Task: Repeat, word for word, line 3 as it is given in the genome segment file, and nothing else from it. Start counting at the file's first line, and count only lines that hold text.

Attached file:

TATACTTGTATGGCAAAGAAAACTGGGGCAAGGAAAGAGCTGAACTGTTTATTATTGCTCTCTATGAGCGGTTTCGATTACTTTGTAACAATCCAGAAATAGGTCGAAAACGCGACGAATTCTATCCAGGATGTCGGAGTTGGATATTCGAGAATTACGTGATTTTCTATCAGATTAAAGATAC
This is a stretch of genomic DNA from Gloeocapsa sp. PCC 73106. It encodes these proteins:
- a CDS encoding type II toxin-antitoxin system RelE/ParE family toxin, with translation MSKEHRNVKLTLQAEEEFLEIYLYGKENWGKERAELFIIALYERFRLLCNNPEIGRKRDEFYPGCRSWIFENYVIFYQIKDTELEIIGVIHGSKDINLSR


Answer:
- a CDS encoding type II toxin-antitoxin system RelE/ParE family toxin, with translation MSKEHRNVKLTLQAEEEFLEIYLYGKENWGKERAELFIIALYERFRLLCNNPEIGRKRDEFYPGCRSWIFENYVIFYQIKDTELEIIGVIHGSKDINLSR